``I think I should be the one to stay on the list,'' Vdovin says, ``but my task is to do everything possible to stop Nevzorov.'' Last week the four reformers met and agreed in principle that they would withdraw in favor of the strongest candidate. But translating that into reality proved impossible.

Mr. Nesterov, like Vdovin a member of the city council, rejected a poll taken earlier that showed his reform rival as a bigger vote-getter. He insisted on his own poll and the formation of a jointly formed nine-man commission of sociologists and others to analyze the results. Predictably, his poll was far from conclusive and the commission could reach no consensus. Only one candidate, independent Andrei Chernov, withdrew in favor of Vdovin.

But Nesterov, a short, angry man with a trim, black mustache, made it abundantly clear even before the results were in that he had little desire to yield to his fellow ``democrat.'' With unconcealed bitterness, he denounces Russia's Choice as ``neo-Bolshevists,'' as former Communists parading as democrats.

``There will be more harm in Russia's Choice being elected to parliament than Nevzorov,'' Nestorov opines. ``Nevzorov will not work in parliament. He will only create scandals there.

``The stronger the opposition is in the Russian parliament today, the better for Russia,'' he ration- alizes, arguing that it will slow the negative effects of Gaidar's ``shock therapy'' economic reforms, which if they continue will only expand the threat of fascism. ``Russia's Choice tries to solve problems by removing people from their jobs,'' Nesterov says with a snarl.

All this is music to Nevzorov's ears. ``There's no one for me to compete with,'' he says. He claims that campaigning is anyway a waste of time for him.

In a half-hour long ramble, Nevzorov moves from praise of Iraqi President Saddam Hussein, with whom he has an open door, to accusations that the CIA has engineered the disintegration of the Soviet Union. He vows to regain every inch of lost territory, from Lithuania to the Caucasus. His economic policy amounts to selling weapons for ``Iraqi gold.''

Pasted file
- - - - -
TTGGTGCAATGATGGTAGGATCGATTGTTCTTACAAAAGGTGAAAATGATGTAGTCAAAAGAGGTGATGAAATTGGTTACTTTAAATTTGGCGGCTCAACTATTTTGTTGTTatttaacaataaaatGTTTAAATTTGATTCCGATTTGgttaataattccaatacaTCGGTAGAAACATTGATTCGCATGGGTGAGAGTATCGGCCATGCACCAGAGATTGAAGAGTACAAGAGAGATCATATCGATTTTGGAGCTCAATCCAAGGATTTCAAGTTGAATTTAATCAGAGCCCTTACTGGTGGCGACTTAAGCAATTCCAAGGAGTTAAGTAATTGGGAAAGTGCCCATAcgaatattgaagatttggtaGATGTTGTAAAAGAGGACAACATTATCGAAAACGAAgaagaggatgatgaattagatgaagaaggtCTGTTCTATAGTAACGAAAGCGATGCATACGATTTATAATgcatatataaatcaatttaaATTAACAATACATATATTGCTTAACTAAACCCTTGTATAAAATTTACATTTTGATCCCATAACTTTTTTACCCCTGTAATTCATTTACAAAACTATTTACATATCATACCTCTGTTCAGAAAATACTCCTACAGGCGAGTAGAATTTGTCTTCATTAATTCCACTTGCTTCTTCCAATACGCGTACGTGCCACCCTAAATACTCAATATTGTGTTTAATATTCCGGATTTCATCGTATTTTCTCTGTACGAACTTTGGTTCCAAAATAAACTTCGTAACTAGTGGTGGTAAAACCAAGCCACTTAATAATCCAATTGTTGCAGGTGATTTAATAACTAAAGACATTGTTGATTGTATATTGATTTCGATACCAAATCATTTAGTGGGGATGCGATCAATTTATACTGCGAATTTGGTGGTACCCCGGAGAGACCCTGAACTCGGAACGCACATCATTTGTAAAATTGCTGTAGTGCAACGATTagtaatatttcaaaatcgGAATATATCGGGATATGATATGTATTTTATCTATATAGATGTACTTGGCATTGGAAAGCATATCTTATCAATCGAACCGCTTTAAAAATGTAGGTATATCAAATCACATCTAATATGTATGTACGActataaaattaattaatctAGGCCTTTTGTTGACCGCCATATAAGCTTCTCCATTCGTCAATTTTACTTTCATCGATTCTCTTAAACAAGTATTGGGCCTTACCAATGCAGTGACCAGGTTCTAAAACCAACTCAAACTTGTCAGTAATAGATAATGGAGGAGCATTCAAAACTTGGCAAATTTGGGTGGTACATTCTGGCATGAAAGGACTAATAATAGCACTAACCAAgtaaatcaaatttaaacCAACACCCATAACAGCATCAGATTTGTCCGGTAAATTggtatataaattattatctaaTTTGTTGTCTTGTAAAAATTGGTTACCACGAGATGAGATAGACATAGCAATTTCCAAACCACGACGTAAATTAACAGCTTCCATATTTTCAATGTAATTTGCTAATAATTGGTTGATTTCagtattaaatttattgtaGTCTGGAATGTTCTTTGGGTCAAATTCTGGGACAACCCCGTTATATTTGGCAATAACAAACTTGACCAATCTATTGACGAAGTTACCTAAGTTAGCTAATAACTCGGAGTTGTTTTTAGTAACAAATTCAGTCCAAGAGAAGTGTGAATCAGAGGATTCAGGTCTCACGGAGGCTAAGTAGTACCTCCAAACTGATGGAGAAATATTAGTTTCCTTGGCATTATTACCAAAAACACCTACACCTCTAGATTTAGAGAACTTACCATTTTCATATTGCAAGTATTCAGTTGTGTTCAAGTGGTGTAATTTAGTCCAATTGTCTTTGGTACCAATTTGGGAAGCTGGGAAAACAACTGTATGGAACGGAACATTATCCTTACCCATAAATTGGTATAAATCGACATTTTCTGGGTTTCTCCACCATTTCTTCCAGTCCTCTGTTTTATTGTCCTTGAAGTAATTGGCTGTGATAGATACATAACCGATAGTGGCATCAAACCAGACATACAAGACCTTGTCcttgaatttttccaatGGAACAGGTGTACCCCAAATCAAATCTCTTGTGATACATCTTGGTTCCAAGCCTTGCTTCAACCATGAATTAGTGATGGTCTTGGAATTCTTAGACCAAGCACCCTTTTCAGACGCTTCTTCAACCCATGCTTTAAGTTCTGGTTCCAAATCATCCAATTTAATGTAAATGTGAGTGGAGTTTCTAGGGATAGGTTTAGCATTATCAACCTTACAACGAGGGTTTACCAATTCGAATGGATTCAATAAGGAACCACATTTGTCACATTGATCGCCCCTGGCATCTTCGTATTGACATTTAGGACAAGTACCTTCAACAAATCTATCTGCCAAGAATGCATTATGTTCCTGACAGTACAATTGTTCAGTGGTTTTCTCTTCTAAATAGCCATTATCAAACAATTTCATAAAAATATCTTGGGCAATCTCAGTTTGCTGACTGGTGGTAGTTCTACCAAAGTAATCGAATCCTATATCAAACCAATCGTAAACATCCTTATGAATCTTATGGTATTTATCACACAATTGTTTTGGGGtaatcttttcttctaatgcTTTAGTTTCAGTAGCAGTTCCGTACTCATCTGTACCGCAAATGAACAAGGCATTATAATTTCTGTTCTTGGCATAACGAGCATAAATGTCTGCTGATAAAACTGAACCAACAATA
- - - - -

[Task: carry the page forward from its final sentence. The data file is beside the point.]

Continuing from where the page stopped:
In a dimly lit butcher shop on Herzen Street, a block away from the bright lights of Nevsky Prospekt, where the nouveau riche shop in Western-style supermarkets stocked with imported foods, Nevzorov is a hero to the new poor.

``At least he shows reality - not only those supermarkets but hungry people,'' Vera Kozlova says angrily. ``Workers receive wages at the level of the 1950s,'' says Ms. Kozlova, who in October lost her job in the Arsenal factory, one of the biggest defense plants in a city heavily dependent on military production.

Ivan Danielov, a retired military officer who proudly recalls his role in the 1945 capture of Vienna, is one of those in the older generation attracted by Nevzorov's unabashed Russian super-pat- riotism.

``He's a hooligan, but he's our hooligan,'' Mr. Danielov says, ``he's a Russian muzhik,'' a real Russian man.

There is fertile ground for Nevzorov in central St. Petersburg.

Amid the Czarist palaces, luxury hotels, and picturesque canals, it is heavily populated by pensioners and the inhabitants of communal apartments, where numerous families share quarters carved by the Bolsheviks from the villas of the old ruling class.

``This category of citizens has found itself in a very difficult situation as result of reforms,'' says Vdovin, who himself lives in a communal apartment shared by seven families.

Vdovin is a tall, gray-haired crusader for human rights who admits, with no sense of regret, that he defended Nevzorov several times when his television show was taken off the air. Now, ``it'll be my fault if Nevzorov wins,'' he says with sadness. ``Until the end of my life, I'll be depressed by this shame.''